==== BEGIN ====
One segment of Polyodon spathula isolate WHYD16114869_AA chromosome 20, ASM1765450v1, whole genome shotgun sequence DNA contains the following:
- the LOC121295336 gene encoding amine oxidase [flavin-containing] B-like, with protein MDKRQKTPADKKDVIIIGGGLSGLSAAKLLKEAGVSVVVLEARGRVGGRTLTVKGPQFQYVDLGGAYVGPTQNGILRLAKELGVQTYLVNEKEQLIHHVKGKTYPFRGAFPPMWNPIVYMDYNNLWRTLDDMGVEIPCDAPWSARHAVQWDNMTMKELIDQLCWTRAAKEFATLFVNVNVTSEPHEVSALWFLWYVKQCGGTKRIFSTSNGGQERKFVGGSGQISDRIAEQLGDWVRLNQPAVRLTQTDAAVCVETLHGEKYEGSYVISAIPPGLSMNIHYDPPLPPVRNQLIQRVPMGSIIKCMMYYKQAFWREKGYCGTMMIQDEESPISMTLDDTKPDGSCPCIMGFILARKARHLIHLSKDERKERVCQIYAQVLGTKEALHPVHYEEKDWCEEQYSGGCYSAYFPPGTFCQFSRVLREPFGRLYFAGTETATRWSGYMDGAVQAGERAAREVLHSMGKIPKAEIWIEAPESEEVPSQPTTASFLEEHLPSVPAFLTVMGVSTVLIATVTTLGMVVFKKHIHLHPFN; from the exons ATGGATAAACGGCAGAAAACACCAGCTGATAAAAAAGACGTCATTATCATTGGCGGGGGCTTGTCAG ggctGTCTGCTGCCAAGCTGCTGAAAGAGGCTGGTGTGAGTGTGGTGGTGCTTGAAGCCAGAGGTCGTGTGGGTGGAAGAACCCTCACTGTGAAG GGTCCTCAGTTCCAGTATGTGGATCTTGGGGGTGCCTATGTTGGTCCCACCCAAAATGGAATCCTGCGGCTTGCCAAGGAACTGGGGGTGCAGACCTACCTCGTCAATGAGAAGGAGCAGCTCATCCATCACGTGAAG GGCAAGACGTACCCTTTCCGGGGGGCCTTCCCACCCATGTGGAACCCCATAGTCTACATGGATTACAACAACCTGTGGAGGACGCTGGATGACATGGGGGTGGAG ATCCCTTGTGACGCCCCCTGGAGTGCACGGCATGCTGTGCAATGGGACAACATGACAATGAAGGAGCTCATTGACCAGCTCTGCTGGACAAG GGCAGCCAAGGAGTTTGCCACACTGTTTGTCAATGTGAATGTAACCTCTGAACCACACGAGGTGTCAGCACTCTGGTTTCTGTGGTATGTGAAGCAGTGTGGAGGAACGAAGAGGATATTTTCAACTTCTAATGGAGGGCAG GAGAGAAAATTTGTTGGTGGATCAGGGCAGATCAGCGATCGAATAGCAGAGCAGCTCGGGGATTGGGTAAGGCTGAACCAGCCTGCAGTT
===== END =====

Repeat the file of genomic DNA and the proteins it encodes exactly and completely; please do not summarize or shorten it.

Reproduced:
One segment of Polyodon spathula isolate WHYD16114869_AA chromosome 20, ASM1765450v1, whole genome shotgun sequence DNA contains the following:
- the LOC121295336 gene encoding amine oxidase [flavin-containing] B-like, with protein MDKRQKTPADKKDVIIIGGGLSGLSAAKLLKEAGVSVVVLEARGRVGGRTLTVKGPQFQYVDLGGAYVGPTQNGILRLAKELGVQTYLVNEKEQLIHHVKGKTYPFRGAFPPMWNPIVYMDYNNLWRTLDDMGVEIPCDAPWSARHAVQWDNMTMKELIDQLCWTRAAKEFATLFVNVNVTSEPHEVSALWFLWYVKQCGGTKRIFSTSNGGQERKFVGGSGQISDRIAEQLGDWVRLNQPAVRLTQTDAAVCVETLHGEKYEGSYVISAIPPGLSMNIHYDPPLPPVRNQLIQRVPMGSIIKCMMYYKQAFWREKGYCGTMMIQDEESPISMTLDDTKPDGSCPCIMGFILARKARHLIHLSKDERKERVCQIYAQVLGTKEALHPVHYEEKDWCEEQYSGGCYSAYFPPGTFCQFSRVLREPFGRLYFAGTETATRWSGYMDGAVQAGERAAREVLHSMGKIPKAEIWIEAPESEEVPSQPTTASFLEEHLPSVPAFLTVMGVSTVLIATVTTLGMVVFKKHIHLHPFN; from the exons ATGGATAAACGGCAGAAAACACCAGCTGATAAAAAAGACGTCATTATCATTGGCGGGGGCTTGTCAG ggctGTCTGCTGCCAAGCTGCTGAAAGAGGCTGGTGTGAGTGTGGTGGTGCTTGAAGCCAGAGGTCGTGTGGGTGGAAGAACCCTCACTGTGAAG GGTCCTCAGTTCCAGTATGTGGATCTTGGGGGTGCCTATGTTGGTCCCACCCAAAATGGAATCCTGCGGCTTGCCAAGGAACTGGGGGTGCAGACCTACCTCGTCAATGAGAAGGAGCAGCTCATCCATCACGTGAAG GGCAAGACGTACCCTTTCCGGGGGGCCTTCCCACCCATGTGGAACCCCATAGTCTACATGGATTACAACAACCTGTGGAGGACGCTGGATGACATGGGGGTGGAG ATCCCTTGTGACGCCCCCTGGAGTGCACGGCATGCTGTGCAATGGGACAACATGACAATGAAGGAGCTCATTGACCAGCTCTGCTGGACAAG GGCAGCCAAGGAGTTTGCCACACTGTTTGTCAATGTGAATGTAACCTCTGAACCACACGAGGTGTCAGCACTCTGGTTTCTGTGGTATGTGAAGCAGTGTGGAGGAACGAAGAGGATATTTTCAACTTCTAATGGAGGGCAG GAGAGAAAATTTGTTGGTGGATCAGGGCAGATCAGCGATCGAATAGCAGAGCAGCTCGGGGATTGGGTAAGGCTGAACCAGCCTGCAGTT